Believe it or not, the NBA's regular season is four weeks away. To get you ready, Crossover Chronicles will be profiling a team each day for the next few weeks. This week is the Northwest Division. Today is the Minnesota Timberwolves.
2011-12 Record: 26-40
Key Losses: Michael Beasley (traded to Phoenix), Anthony Randolph (signed with Denver), Martell Webster (signed with Washington)
Key Acquisitions: Alexey Shved (signed from overseas), Andrei Kirilenko (signed from overseas), Brandon Roy (signed from Portland)
|Luke Ridnour||Alexey Shved||Andrei Kirilenko||Kevin Love||Nikola Pekovic|
|Ricky Rubio||Brandon Roy||Derrick Williams||Chase Budinger||Greg Stiemsma|
|Jose Barea||Malcolm Lee||Dante Cunningham|
Hope can be a really powerful thing.
For the last five years in Minnesota there was not much to cheer for. One inept move seemed to follow another as the Timberwolves searched feebly for something to hold onto after trading away Kevin Garnett. Al Jefferson was a great player but never had the supporting cast to do much more than win 20-25 games. It was not ever really his fault things could not get off the ground.
It seemed Kevin Love was destined to have to go elsewhere to find success.
Things have changed in Minnesota and the team is giving fans more than a reason to believe a Playoff berth is in the future. It is expected now.
The Timberwolves have put together a nice core with Kevin Love manning the post and devouring rebounds and Ricky Rubio running the point (he will be out until at least December as he recovers from a torn ACL suffered last season). More than anything, the Timberwolves are a fun team to watch and a date to circle on the calendar or a team to look for on League Pass.
For the last five years, Minnesota was far from that. They were pitiful. The front office was a joke and seemed to make one bumbling move after another.
The Timberwolves are finally in line to compete for a postseason berth. The talent is there. Bringing in free agents like Andrei Kirilenko and Brandon Roy has the potential to add some punch to the offense — and give Rubio some toys to play with when he gets back — and Alexey Shved is a very underrated pick up after he played solid in the Olympics for Russia. The best part is, none of those three should mind the extreme cold.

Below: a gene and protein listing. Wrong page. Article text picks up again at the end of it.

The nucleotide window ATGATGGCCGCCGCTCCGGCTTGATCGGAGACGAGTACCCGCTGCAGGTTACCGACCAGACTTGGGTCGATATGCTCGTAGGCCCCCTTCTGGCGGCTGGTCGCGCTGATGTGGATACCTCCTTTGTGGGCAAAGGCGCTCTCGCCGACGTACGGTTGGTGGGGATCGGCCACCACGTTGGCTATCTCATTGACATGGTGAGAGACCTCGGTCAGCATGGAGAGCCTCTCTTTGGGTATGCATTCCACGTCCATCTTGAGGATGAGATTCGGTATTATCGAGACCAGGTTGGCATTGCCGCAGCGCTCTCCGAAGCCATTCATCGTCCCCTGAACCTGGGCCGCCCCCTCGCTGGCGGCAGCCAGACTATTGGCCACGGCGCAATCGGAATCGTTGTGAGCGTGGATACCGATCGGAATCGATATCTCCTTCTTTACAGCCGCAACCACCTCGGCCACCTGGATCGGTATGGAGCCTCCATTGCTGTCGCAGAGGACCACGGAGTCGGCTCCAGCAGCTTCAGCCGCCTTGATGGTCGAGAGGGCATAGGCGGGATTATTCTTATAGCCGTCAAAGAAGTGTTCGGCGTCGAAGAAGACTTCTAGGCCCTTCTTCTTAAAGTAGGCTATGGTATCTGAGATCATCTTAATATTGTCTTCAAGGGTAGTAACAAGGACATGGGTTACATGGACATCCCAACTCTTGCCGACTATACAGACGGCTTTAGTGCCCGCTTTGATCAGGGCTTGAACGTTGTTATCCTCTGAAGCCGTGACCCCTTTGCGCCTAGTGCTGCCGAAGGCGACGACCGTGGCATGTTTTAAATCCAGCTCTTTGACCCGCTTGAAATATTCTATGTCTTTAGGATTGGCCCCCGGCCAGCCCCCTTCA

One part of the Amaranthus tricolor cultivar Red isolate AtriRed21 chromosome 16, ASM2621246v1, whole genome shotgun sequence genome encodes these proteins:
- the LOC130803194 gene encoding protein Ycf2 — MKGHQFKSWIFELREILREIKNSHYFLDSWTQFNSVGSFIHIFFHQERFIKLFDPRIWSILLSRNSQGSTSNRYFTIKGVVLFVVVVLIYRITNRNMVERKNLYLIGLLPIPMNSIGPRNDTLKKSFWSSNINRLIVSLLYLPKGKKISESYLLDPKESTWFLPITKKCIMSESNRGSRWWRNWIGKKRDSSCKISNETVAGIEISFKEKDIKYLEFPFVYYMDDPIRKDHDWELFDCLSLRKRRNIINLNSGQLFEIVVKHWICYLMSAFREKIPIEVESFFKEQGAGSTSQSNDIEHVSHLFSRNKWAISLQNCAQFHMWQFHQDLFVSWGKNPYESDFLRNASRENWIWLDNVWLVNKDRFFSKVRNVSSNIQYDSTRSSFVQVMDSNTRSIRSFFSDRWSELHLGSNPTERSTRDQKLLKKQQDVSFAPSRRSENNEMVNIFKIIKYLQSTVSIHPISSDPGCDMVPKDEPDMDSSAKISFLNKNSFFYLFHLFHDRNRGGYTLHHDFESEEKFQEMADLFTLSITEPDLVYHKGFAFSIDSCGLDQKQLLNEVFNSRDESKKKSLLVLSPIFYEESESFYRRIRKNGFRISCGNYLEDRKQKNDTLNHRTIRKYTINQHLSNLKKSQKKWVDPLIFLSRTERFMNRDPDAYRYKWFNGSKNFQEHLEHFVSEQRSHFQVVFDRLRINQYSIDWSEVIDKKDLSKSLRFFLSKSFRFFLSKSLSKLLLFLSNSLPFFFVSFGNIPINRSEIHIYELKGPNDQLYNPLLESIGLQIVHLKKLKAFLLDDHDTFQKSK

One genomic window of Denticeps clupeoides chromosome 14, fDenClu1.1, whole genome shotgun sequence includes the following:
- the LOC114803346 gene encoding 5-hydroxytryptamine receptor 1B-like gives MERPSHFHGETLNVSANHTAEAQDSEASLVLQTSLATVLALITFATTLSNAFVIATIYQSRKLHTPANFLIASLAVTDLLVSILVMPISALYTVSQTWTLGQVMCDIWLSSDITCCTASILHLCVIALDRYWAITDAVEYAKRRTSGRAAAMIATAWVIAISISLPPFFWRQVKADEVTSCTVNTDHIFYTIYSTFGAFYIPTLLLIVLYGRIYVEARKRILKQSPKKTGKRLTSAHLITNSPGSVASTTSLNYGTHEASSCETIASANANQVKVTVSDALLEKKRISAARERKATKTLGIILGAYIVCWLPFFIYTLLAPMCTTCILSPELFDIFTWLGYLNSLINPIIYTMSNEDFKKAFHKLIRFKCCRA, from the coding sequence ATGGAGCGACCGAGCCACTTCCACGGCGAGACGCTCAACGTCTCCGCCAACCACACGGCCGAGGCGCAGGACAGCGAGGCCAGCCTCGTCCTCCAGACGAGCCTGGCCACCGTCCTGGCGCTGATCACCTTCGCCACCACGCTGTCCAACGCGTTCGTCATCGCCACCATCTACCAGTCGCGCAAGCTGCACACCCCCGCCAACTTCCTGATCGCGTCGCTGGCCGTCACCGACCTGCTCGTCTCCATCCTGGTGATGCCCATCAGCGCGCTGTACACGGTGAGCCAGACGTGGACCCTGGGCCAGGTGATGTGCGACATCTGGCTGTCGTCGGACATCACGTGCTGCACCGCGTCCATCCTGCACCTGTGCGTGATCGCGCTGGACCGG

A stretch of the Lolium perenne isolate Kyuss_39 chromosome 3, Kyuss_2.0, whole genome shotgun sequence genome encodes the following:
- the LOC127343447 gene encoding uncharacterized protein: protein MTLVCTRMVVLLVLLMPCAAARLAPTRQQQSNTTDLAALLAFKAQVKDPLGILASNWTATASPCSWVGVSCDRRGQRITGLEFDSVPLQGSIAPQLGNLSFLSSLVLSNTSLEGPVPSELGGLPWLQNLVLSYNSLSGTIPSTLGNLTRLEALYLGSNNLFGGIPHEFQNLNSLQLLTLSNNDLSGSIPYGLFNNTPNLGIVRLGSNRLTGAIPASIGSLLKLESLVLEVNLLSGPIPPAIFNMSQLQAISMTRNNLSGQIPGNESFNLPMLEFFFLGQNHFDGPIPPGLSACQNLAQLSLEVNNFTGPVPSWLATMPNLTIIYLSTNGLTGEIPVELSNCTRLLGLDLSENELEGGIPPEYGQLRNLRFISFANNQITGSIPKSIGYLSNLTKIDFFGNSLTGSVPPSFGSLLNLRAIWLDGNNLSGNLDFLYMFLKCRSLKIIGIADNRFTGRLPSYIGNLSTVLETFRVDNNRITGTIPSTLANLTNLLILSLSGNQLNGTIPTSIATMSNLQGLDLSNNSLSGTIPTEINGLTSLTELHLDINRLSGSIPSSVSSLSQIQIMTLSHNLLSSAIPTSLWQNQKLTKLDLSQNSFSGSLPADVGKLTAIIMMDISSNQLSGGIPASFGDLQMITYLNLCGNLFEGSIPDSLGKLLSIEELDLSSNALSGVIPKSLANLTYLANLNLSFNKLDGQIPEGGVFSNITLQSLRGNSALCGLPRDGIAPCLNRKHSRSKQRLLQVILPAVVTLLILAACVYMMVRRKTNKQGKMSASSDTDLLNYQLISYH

And then there is Kevin Love. Love remains one of the best young players in the league. His rebounding stats are eye popping and he has improved his offense by extending his range while remaining active around the basket. With Nikola Pekovic next to him, the Wolvers are a formidable team inside.
The Timberwolves know that time is running out however. Kevin Love is set to become a free agent in 2015 and he has already hinted that the Wolves need to get better or else he could leave. Good on Love for publicly exerting his leverage and forcing Minnesota's hand. On paper, it looks like the gambit worked as Minnesota seems vastly improved.
Love felt out of place among the U.S. Olympic team as the only player never to have played in the postseason. Love wants that changed sooner rather than later.
The bad of it is that if Minnesota's sole goal is to make the postseason, the franchise's goal is not to win a championship.
Signing a player like Brandon Roy and relying on him to provide meaningful contributions is a bit of a risky proposition. Roy missed all of last season after retiring from the chronic knee and leg problems that have plagued his career. Roy might be back, but he won't be back to full strength like he was in Portland. How much he can play is another question and it does not seem like Derrick Williams is ready to step in and be a major contributor.
Signing Roy is a short-term risk worth taking. But it is not good for long-term building.
Andrei Kirilenko too should be a solid pickup. He spent the last season in Russia after a long and successful run with Utah. Kirilenko is hardly the All Star he once was for the Jazz and, at 31 years old, he will begin losing the athleticism that made him a fantasy basketball all star for several seasons. Who knows what adjusting back to the NBA might mean.
Again, this seems like a short-term move geared toward making the Playoffs now rather than longer term success.
Injuries could hit this team hard and leave it without the depth necessary to make that Playoff push. That is what happened last year when Minnesota lost momentum following Ricky Rubio's injury.
Rubio, the projected starting point guard, is out until at least December recovering from a torn ACL and he will likely be getting his feet wet throughout the season. A 100 percent Rubio is not likely this year.
There are further injury concerns too.
Brandon Roy's injury issues are well documented. He played 47 games in 2011 before microfracture surgery sidelined him for the entirety of the 2012 season and forced an early retirement. There is no telling whether Roy could bounce back and regain his All-Star form.
Further, Andrei Kirilenko has dealt with his own nagging injuries throughout his career. He has not played 70 games in an NBA regular season since 2008. And Kirilenko's athletic, above-the-rim style of play may not be great for his body.
Even Kevin Love is not immune. He missed 11 games last year and has hit the 70-game mark just twice in his four-year career. To be sure, Love needs to be healthy the entire season to make this team work.
But injuries to any of Minnesota's key players could send the team falling to the bottom of the Western Conference just as easily as having all of its best players could push Minnesota into Playoff contention. There is an uneasy balance and a lot of pitfalls the Timberwolves have to avoid to accomplish their goals this year.
Have thoughts or predictions on the Timberwolves? Leave them in the comments below or drop us a line @CrossoverNBA on Twitter or join the discussion by using the hashtag #TWolvesDay. We will be back with a closer look at the Timberwolves throughout the day.